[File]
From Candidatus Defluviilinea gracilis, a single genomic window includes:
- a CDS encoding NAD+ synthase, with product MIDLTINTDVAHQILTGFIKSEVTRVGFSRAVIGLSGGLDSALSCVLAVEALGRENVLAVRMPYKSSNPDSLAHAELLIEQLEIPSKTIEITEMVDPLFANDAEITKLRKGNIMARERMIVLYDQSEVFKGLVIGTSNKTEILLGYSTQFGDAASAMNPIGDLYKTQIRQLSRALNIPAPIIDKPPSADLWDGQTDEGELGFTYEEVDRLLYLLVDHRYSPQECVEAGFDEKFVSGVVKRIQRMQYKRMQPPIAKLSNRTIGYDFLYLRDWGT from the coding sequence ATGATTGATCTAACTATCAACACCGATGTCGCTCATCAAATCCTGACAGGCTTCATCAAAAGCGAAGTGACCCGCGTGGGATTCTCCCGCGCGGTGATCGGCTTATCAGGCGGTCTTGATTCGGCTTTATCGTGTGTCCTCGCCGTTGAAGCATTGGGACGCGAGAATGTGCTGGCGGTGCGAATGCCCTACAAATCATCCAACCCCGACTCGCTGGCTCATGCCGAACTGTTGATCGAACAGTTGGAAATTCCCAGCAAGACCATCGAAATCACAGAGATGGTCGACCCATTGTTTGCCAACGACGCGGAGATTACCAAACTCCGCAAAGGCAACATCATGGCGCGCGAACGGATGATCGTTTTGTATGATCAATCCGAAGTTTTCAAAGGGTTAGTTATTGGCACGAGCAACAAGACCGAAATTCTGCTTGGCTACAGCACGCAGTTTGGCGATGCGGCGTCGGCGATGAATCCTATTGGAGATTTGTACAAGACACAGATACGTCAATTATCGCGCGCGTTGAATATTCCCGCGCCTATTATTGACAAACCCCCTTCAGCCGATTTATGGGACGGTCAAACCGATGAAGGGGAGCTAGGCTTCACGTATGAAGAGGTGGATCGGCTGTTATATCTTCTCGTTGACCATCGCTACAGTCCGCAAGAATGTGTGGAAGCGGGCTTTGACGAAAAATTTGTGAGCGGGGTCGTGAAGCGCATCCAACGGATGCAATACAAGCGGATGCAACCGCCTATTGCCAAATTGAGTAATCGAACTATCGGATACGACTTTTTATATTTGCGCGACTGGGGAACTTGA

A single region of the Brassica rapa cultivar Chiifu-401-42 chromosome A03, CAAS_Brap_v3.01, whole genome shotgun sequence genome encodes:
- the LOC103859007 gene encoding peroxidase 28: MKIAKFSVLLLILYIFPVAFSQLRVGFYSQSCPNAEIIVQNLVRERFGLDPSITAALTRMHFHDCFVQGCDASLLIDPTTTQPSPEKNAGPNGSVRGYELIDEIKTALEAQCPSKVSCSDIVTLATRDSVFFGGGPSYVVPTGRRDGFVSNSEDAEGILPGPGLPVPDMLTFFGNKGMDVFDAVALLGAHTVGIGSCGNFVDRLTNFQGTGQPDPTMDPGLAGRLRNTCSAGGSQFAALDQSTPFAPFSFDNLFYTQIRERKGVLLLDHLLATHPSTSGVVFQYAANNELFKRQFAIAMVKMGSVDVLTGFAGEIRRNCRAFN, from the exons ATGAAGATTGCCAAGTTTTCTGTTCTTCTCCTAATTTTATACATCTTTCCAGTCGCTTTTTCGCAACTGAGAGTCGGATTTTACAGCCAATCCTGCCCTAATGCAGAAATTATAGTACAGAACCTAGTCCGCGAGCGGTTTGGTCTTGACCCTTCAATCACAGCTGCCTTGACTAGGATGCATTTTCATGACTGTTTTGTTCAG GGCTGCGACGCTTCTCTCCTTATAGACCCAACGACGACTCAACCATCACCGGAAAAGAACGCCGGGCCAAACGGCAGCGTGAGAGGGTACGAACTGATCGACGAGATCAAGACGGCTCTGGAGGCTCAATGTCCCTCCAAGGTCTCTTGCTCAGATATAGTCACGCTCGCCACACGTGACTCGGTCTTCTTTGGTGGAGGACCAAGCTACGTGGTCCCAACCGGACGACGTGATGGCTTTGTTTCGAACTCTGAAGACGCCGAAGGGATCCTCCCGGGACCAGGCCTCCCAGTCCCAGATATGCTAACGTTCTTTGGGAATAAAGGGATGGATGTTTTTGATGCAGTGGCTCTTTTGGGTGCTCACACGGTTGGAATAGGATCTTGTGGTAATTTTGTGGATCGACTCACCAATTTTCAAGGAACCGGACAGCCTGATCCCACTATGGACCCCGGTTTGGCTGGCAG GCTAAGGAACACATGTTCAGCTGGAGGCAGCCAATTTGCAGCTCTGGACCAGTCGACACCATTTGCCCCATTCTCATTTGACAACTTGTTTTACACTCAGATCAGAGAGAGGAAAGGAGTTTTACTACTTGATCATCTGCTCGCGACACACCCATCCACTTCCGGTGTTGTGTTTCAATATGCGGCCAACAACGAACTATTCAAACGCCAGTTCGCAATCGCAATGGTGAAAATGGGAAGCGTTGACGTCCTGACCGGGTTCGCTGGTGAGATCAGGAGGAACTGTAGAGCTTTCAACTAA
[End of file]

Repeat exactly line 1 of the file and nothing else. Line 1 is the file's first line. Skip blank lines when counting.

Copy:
From Candidatus Defluviilinea gracilis, a single genomic window includes: